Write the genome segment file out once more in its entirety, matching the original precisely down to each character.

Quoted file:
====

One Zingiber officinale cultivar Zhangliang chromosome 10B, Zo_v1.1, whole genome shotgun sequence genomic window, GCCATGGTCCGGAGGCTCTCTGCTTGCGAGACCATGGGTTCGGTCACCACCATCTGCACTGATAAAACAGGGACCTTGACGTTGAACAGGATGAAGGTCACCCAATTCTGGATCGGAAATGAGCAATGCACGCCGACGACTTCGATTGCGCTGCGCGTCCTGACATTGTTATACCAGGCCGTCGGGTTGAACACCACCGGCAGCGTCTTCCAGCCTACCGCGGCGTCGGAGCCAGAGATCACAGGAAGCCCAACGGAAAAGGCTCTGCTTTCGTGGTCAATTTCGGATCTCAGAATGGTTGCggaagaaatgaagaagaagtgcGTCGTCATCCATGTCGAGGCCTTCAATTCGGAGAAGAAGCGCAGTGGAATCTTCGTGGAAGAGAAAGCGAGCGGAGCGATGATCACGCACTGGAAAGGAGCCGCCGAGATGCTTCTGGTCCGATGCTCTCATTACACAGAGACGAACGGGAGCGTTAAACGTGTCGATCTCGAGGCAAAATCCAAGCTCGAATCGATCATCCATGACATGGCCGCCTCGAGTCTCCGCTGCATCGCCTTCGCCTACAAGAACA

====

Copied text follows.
One Zingiber officinale cultivar Zhangliang chromosome 10B, Zo_v1.1, whole genome shotgun sequence genomic window, GCCATGGTCCGGAGGCTCTCTGCTTGCGAGACCATGGGTTCGGTCACCACCATCTGCACTGATAAAACAGGGACCTTGACGTTGAACAGGATGAAGGTCACCCAATTCTGGATCGGAAATGAGCAATGCACGCCGACGACTTCGATTGCGCTGCGCGTCCTGACATTGTTATACCAGGCCGTCGGGTTGAACACCACCGGCAGCGTCTTCCAGCCTACCGCGGCGTCGGAGCCAGAGATCACAGGAAGCCCAACGGAAAAGGCTCTGCTTTCGTGGTCAATTTCGGATCTCAGAATGGTTGCggaagaaatgaagaagaagtgcGTCGTCATCCATGTCGAGGCCTTCAATTCGGAGAAGAAGCGCAGTGGAATCTTCGTGGAAGAGAAAGCGAGCGGAGCGATGATCACGCACTGGAAAGGAGCCGCCGAGATGCTTCTGGTCCGATGCTCTCATTACACAGAGACGAACGGGAGCGTTAAACGTGTCGATCTCGAGGCAAAATCCAAGCTCGAATCGATCATCCATGACATGGCCGCCTCGAGTCTCCGCTGCATCGCCTTCGCCTACAAGAACA